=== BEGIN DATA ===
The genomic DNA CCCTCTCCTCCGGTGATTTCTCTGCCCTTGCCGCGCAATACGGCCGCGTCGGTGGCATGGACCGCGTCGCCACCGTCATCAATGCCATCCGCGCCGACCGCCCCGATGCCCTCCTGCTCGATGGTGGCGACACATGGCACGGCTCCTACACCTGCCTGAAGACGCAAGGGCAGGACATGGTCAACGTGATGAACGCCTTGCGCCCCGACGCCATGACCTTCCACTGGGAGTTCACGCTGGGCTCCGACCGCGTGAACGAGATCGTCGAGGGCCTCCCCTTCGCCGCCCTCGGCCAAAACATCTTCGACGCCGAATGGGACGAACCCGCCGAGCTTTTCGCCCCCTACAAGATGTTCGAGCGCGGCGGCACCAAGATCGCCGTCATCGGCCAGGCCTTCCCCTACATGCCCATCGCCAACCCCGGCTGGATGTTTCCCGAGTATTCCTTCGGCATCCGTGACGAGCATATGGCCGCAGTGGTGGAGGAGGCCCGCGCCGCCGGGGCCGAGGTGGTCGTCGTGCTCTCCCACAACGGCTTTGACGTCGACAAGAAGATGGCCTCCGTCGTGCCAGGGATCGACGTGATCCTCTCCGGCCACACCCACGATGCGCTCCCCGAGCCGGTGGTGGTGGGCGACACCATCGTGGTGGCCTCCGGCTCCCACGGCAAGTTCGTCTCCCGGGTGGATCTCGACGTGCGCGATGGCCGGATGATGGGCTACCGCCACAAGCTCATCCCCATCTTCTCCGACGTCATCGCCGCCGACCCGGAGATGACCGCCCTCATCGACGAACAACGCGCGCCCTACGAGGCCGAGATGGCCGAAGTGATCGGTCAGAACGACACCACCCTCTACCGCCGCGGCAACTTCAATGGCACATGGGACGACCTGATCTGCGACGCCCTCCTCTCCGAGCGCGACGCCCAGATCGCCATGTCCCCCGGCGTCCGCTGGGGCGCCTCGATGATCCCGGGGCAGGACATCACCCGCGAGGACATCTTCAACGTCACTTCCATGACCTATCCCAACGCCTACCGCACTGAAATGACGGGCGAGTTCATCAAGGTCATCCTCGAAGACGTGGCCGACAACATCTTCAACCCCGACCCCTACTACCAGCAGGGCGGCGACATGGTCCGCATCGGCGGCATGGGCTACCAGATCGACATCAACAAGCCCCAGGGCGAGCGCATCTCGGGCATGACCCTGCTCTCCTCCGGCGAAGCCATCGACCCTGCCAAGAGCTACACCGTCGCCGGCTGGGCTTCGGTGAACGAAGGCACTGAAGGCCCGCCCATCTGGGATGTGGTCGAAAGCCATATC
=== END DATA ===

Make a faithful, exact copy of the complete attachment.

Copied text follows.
The genomic DNA CCCTCTCCTCCGGTGATTTCTCTGCCCTTGCCGCGCAATACGGCCGCGTCGGTGGCATGGACCGCGTCGCCACCGTCATCAATGCCATCCGCGCCGACCGCCCCGATGCCCTCCTGCTCGATGGTGGCGACACATGGCACGGCTCCTACACCTGCCTGAAGACGCAAGGGCAGGACATGGTCAACGTGATGAACGCCTTGCGCCCCGACGCCATGACCTTCCACTGGGAGTTCACGCTGGGCTCCGACCGCGTGAACGAGATCGTCGAGGGCCTCCCCTTCGCCGCCCTCGGCCAAAACATCTTCGACGCCGAATGGGACGAACCCGCCGAGCTTTTCGCCCCCTACAAGATGTTCGAGCGCGGCGGCACCAAGATCGCCGTCATCGGCCAGGCCTTCCCCTACATGCCCATCGCCAACCCCGGCTGGATGTTTCCCGAGTATTCCTTCGGCATCCGTGACGAGCATATGGCCGCAGTGGTGGAGGAGGCCCGCGCCGCCGGGGCCGAGGTGGTCGTCGTGCTCTCCCACAACGGCTTTGACGTCGACAAGAAGATGGCCTCCGTCGTGCCAGGGATCGACGTGATCCTCTCCGGCCACACCCACGATGCGCTCCCCGAGCCGGTGGTGGTGGGCGACACCATCGTGGTGGCCTCCGGCTCCCACGGCAAGTTCGTCTCCCGGGTGGATCTCGACGTGCGCGATGGCCGGATGATGGGCTACCGCCACAAGCTCATCCCCATCTTCTCCGACGTCATCGCCGCCGACCCGGAGATGACCGCCCTCATCGACGAACAACGCGCGCCCTACGAGGCCGAGATGGCCGAAGTGATCGGTCAGAACGACACCACCCTCTACCGCCGCGGCAACTTCAATGGCACATGGGACGACCTGATCTGCGACGCCCTCCTCTCCGAGCGCGACGCCCAGATCGCCATGTCCCCCGGCGTCCGCTGGGGCGCCTCGATGATCCCGGGGCAGGACATCACCCGCGAGGACATCTTCAACGTCACTTCCATGACCTATCCCAACGCCTACCGCACTGAAATGACGGGCGAGTTCATCAAGGTCATCCTCGAAGACGTGGCCGACAACATCTTCAACCCCGACCCCTACTACCAGCAGGGCGGCGACATGGTCCGCATCGGCGGCATGGGCTACCAGATCGACATCAACAAGCCCCAGGGCGAGCGCATCTCGGGCATGACCCTGCTCTCCTCCGGCGAAGCCATCGACCCTGCCAAGAGCTACACCGTCGCCGGCTGGGCTTCGGTGAACGAAGGCACTGAAGGCCCGCCCATCTGGGATGTGGTCGAAAGCCATATC